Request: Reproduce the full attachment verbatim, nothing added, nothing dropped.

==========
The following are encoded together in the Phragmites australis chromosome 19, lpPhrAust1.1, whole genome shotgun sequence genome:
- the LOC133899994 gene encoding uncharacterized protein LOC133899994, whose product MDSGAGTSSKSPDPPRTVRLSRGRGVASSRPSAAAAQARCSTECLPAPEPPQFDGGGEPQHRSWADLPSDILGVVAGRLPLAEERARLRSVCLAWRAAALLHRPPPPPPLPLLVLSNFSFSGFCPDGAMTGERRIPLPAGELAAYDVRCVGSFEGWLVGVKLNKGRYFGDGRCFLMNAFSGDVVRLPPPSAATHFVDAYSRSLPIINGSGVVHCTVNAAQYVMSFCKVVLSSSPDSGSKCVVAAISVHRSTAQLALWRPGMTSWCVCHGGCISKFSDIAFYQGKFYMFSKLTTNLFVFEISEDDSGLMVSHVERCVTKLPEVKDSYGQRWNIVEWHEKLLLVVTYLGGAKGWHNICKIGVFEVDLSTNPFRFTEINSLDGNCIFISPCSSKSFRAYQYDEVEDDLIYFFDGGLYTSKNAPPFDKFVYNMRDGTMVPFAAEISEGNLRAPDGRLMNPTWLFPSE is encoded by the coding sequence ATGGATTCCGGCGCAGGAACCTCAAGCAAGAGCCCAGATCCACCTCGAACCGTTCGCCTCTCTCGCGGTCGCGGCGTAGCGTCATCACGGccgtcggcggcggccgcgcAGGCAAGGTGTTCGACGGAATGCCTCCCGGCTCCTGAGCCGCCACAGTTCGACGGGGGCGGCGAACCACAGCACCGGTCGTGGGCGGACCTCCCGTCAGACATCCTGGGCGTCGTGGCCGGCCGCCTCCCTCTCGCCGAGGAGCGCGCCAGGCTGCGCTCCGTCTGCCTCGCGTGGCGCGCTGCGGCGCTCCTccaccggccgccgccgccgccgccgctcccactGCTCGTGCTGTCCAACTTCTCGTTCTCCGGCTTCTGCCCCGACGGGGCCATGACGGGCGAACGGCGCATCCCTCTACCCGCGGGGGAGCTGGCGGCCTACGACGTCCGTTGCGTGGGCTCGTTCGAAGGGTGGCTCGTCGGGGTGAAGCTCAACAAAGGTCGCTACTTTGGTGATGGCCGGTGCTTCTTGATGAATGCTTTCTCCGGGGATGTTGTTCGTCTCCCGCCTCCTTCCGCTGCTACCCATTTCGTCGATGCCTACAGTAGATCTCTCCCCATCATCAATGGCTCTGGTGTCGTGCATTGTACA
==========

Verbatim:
The following are encoded together in the Phragmites australis chromosome 19, lpPhrAust1.1, whole genome shotgun sequence genome:
- the LOC133899994 gene encoding uncharacterized protein LOC133899994, whose product MDSGAGTSSKSPDPPRTVRLSRGRGVASSRPSAAAAQARCSTECLPAPEPPQFDGGGEPQHRSWADLPSDILGVVAGRLPLAEERARLRSVCLAWRAAALLHRPPPPPPLPLLVLSNFSFSGFCPDGAMTGERRIPLPAGELAAYDVRCVGSFEGWLVGVKLNKGRYFGDGRCFLMNAFSGDVVRLPPPSAATHFVDAYSRSLPIINGSGVVHCTVNAAQYVMSFCKVVLSSSPDSGSKCVVAAISVHRSTAQLALWRPGMTSWCVCHGGCISKFSDIAFYQGKFYMFSKLTTNLFVFEISEDDSGLMVSHVERCVTKLPEVKDSYGQRWNIVEWHEKLLLVVTYLGGAKGWHNICKIGVFEVDLSTNPFRFTEINSLDGNCIFISPCSSKSFRAYQYDEVEDDLIYFFDGGLYTSKNAPPFDKFVYNMRDGTMVPFAAEISEGNLRAPDGRLMNPTWLFPSE is encoded by the coding sequence ATGGATTCCGGCGCAGGAACCTCAAGCAAGAGCCCAGATCCACCTCGAACCGTTCGCCTCTCTCGCGGTCGCGGCGTAGCGTCATCACGGccgtcggcggcggccgcgcAGGCAAGGTGTTCGACGGAATGCCTCCCGGCTCCTGAGCCGCCACAGTTCGACGGGGGCGGCGAACCACAGCACCGGTCGTGGGCGGACCTCCCGTCAGACATCCTGGGCGTCGTGGCCGGCCGCCTCCCTCTCGCCGAGGAGCGCGCCAGGCTGCGCTCCGTCTGCCTCGCGTGGCGCGCTGCGGCGCTCCTccaccggccgccgccgccgccgccgctcccactGCTCGTGCTGTCCAACTTCTCGTTCTCCGGCTTCTGCCCCGACGGGGCCATGACGGGCGAACGGCGCATCCCTCTACCCGCGGGGGAGCTGGCGGCCTACGACGTCCGTTGCGTGGGCTCGTTCGAAGGGTGGCTCGTCGGGGTGAAGCTCAACAAAGGTCGCTACTTTGGTGATGGCCGGTGCTTCTTGATGAATGCTTTCTCCGGGGATGTTGTTCGTCTCCCGCCTCCTTCCGCTGCTACCCATTTCGTCGATGCCTACAGTAGATCTCTCCCCATCATCAATGGCTCTGGTGTCGTGCATTGTACA